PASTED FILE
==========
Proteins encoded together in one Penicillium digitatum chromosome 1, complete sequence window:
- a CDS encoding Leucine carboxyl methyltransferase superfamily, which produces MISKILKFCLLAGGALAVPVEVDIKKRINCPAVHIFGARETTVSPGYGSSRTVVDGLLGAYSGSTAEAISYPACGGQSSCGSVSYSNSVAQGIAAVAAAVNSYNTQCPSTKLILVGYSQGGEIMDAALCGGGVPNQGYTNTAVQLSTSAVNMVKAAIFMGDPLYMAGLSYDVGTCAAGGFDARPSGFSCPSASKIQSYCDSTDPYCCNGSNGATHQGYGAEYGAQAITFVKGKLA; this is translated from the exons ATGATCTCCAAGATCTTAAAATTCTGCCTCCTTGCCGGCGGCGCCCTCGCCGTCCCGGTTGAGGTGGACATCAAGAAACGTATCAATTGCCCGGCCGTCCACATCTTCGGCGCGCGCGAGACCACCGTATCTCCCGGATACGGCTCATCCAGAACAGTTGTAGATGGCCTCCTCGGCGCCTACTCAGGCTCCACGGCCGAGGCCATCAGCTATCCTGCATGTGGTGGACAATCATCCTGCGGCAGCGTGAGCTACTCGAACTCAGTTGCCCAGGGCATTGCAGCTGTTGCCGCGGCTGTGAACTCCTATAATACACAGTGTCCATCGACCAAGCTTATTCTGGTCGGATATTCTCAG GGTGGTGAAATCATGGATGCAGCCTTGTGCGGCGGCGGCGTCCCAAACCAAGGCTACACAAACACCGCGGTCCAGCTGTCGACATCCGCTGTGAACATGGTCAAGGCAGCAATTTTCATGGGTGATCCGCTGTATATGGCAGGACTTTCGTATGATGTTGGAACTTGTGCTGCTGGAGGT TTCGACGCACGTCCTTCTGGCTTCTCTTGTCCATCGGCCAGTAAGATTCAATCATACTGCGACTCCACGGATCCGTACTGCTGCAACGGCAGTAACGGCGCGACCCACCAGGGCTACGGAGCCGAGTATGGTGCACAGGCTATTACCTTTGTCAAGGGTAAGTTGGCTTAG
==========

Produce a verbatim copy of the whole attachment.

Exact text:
Proteins encoded together in one Penicillium digitatum chromosome 1, complete sequence window:
- a CDS encoding Leucine carboxyl methyltransferase superfamily, which produces MISKILKFCLLAGGALAVPVEVDIKKRINCPAVHIFGARETTVSPGYGSSRTVVDGLLGAYSGSTAEAISYPACGGQSSCGSVSYSNSVAQGIAAVAAAVNSYNTQCPSTKLILVGYSQGGEIMDAALCGGGVPNQGYTNTAVQLSTSAVNMVKAAIFMGDPLYMAGLSYDVGTCAAGGFDARPSGFSCPSASKIQSYCDSTDPYCCNGSNGATHQGYGAEYGAQAITFVKGKLA; this is translated from the exons ATGATCTCCAAGATCTTAAAATTCTGCCTCCTTGCCGGCGGCGCCCTCGCCGTCCCGGTTGAGGTGGACATCAAGAAACGTATCAATTGCCCGGCCGTCCACATCTTCGGCGCGCGCGAGACCACCGTATCTCCCGGATACGGCTCATCCAGAACAGTTGTAGATGGCCTCCTCGGCGCCTACTCAGGCTCCACGGCCGAGGCCATCAGCTATCCTGCATGTGGTGGACAATCATCCTGCGGCAGCGTGAGCTACTCGAACTCAGTTGCCCAGGGCATTGCAGCTGTTGCCGCGGCTGTGAACTCCTATAATACACAGTGTCCATCGACCAAGCTTATTCTGGTCGGATATTCTCAG GGTGGTGAAATCATGGATGCAGCCTTGTGCGGCGGCGGCGTCCCAAACCAAGGCTACACAAACACCGCGGTCCAGCTGTCGACATCCGCTGTGAACATGGTCAAGGCAGCAATTTTCATGGGTGATCCGCTGTATATGGCAGGACTTTCGTATGATGTTGGAACTTGTGCTGCTGGAGGT TTCGACGCACGTCCTTCTGGCTTCTCTTGTCCATCGGCCAGTAAGATTCAATCATACTGCGACTCCACGGATCCGTACTGCTGCAACGGCAGTAACGGCGCGACCCACCAGGGCTACGGAGCCGAGTATGGTGCACAGGCTATTACCTTTGTCAAGGGTAAGTTGGCTTAG